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Spain: Marbella and Mijas

Following three busy days of exploring Toledo and Granada and a hike in the Sierra Nevada that turned out much longer than expected due to us getting lost, we decided to spend some very relaxing days on the Costa del Sol, one of the sunniest parts of Spain and despite the throngs of tourists flocking to this area every year still a gorgeous coast.

La Costa del Sol: nice beaches, beautiful surroundings, and flowers everywhere!
La Costa del Sol: nice beaches, beautiful surroundings, and flowers everywhere!

We rented an apartment in a small village not far from Marbella, as we didn’t want to be in the middle of the hustle and bustle yet we did want to be able to visit the town – known for the many Arabs who visit it every summer – easily.

Not a bad view while having breakfast, right?
Not a bad view while having brunch, right?

That appeared to be slightly more complicated than expected. Or rather, we made it ourselves quite difficult. You see, I love the idea of days spending on the beach or by the pool, reading my book and listening some music, but once I finally get the chance to spend a day just doing that I feel bored easily and want to move my body. So I convinced Ahmed to walk on the beach to Marbella, which was ‘only’ 10 kilometers away from where we were.

It turned out 10 kilometers may appear little for a marathon runner, but it should not be underestimated when walking over the beach. After two hours or so we were only halfway. The sun was burning on our head and shoulders (of course we went during the hottest time of the day) and we did not exactly feel like walking another two hours, not to speak of how to get back.

The Costa del Sol as seen from Mijas Pueblo.
The Costa del Sol as seen from Mijas Pueblo.

So we decided to walk to the highway and hop on a bus. But that was also easier said than done: once at the bus stop we saw this bus was only coming once every two hours or so, and – you guessed it right – it had just passed. We had no other option than to hitchhike or take a taxi to the town. The former resulted impossible, but luckily we did find a taxi who stopped and took us, charging us a fortune that was difficult to bear knowing that we had a cute little rental car parked right under our apartment.

Marbella
Marbella

Marbella, however, was well worth the journey. Though the tourist boom has undoubtedly taken part of its former charm, it is a well maintained village and beautifully located.

 

Mijas Pueblo

What we liked even more was Mijas Pueblo, a tiny village up the mountains that is famous mainly because of its stunning views. Having learnt from our Marbella experience (I haven’t even talked about the adventure to get back to our apartment in the evening!) we decided to take our car and drive up the mountain.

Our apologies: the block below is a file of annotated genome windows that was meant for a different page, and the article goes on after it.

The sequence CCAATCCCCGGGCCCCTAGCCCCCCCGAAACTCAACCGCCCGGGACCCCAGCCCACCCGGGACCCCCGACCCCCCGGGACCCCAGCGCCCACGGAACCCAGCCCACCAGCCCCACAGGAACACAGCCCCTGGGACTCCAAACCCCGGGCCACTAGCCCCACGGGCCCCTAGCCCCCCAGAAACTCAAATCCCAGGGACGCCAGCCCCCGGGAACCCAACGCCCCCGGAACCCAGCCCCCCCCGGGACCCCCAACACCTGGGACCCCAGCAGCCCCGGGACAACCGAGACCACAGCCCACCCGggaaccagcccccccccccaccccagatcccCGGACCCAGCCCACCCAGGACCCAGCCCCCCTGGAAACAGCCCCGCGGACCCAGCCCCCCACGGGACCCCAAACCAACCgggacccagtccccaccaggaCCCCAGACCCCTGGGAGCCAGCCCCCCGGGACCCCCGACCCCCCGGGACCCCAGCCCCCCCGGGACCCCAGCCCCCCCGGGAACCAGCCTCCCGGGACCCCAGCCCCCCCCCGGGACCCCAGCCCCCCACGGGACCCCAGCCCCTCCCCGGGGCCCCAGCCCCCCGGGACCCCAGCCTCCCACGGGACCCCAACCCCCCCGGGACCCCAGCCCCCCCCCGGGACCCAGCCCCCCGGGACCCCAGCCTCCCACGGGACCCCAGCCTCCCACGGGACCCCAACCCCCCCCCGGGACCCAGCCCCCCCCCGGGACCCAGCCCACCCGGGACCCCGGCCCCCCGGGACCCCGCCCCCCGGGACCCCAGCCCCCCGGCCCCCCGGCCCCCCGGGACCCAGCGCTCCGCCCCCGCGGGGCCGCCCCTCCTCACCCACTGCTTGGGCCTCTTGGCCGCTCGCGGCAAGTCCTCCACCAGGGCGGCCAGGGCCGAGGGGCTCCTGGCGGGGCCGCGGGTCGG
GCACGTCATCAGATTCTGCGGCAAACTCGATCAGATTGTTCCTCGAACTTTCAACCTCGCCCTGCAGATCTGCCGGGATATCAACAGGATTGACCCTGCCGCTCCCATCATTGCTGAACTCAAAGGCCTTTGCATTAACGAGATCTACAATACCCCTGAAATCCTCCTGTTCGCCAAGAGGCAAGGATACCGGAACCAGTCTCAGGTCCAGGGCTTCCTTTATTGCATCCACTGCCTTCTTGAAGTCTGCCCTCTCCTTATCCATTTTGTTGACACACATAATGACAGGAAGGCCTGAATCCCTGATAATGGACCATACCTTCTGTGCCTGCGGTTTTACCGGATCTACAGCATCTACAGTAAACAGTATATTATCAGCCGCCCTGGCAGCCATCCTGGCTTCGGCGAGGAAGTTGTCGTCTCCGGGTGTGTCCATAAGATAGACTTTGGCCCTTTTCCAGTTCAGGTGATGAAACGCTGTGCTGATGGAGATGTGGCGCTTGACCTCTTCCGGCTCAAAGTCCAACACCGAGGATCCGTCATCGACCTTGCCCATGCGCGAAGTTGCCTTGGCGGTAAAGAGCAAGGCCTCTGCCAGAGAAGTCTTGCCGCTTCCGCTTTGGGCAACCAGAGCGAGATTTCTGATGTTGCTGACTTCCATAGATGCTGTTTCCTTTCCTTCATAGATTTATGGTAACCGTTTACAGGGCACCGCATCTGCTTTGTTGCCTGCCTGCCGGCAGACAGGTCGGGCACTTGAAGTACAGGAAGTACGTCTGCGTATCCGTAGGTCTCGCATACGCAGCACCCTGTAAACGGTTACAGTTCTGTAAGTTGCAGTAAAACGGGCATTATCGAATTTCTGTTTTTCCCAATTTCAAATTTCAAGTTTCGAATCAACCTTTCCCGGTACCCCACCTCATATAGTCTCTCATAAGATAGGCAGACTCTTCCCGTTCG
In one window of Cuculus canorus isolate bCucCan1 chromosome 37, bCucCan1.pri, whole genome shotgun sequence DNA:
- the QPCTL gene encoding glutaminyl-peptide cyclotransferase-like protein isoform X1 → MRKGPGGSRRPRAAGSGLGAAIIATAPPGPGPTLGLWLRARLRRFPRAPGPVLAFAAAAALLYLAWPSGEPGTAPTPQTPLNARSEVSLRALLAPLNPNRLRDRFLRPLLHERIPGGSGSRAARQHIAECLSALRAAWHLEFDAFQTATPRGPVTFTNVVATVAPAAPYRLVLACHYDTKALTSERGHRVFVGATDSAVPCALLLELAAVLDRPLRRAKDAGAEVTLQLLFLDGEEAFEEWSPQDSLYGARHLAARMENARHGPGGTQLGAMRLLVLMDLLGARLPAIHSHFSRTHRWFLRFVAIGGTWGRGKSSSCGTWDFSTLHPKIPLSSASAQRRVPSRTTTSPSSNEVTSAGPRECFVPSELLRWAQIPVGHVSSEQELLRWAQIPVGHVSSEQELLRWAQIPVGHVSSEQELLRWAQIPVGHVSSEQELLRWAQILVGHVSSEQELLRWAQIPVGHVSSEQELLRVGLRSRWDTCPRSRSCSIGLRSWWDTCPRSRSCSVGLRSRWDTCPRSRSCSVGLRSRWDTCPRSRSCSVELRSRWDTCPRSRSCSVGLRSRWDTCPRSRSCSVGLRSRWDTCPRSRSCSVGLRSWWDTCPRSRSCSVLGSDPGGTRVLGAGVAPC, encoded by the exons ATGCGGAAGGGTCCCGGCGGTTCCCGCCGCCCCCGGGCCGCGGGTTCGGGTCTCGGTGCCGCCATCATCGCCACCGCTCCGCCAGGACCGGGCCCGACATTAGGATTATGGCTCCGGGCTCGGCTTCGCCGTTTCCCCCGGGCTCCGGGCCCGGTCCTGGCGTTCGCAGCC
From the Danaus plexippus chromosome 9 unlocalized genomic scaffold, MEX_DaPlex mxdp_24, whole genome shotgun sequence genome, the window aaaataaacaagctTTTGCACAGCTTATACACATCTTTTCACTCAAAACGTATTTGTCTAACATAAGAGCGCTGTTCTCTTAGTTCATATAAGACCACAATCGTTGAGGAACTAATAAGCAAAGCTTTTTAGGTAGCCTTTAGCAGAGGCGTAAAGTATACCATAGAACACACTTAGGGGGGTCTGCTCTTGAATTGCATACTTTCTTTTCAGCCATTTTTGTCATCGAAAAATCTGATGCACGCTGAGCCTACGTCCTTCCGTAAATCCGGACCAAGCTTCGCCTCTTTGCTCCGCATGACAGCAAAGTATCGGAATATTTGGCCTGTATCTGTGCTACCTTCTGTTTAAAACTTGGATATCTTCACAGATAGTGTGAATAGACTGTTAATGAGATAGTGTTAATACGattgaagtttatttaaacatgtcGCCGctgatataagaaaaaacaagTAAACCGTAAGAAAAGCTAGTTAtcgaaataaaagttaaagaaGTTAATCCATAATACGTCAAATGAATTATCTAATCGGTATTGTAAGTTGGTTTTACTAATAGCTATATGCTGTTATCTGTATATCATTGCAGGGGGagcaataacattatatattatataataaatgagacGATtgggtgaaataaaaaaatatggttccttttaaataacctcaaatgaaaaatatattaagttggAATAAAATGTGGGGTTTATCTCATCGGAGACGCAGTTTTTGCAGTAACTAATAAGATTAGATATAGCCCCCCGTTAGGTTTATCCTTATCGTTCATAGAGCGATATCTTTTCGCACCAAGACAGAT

Chapel in Mijas Pueblo
Chapel in Mijas Pueblo

Although this village, the views aside, doesn’t boast of many attractions, it is mainly worth visiting because of its typical Andalusian character of whitewashed houses and maze-like windy streets. In fact, it is one of the most visited Andalusian traditional white villages. To make your experience complete, you can rent a donkey taxi to go up and visit the town.

Experiencing with my camera
Experiencing with my camera

Ahmed and I decided to do the climb up the village without the help of a donkey, and I had a great time photographing all the gorgeous views, houses, alleys and flowers.

Snapshots of Mijas Pueblo
Snapshots of Mijas Pueblo

The following day we were going to our next destination, Córdoba, where we both had been before but about which we were both happily surprised. I’ll write about that in my next post.

In Mijas Pueblo
In Mijas Pueblo

Curious what happened on our way back from Marbella to our apartment? We thought there was only one bus going back, and only every two hours, so to be sure we decided to take the one before the last. We were at the bus stop 30 (!) minutes before the bus departed, but somehow it left without us, because I was looking for coins to pay the tickets and Ahmed was busy on his phone booking our next hotel!

We didn’t want to wait another two hours, so we tried to hitch-hike (no one even looked at us) or find a taxi (there weren’t any). Somehow, we were so busy looking for other ways to get home that we missed the last bus as well!

We were quite desperate when a friendly bus driver told us there was another bus going to where we had to go; we had to wait another 40 minutes or so but that was totally ok for us!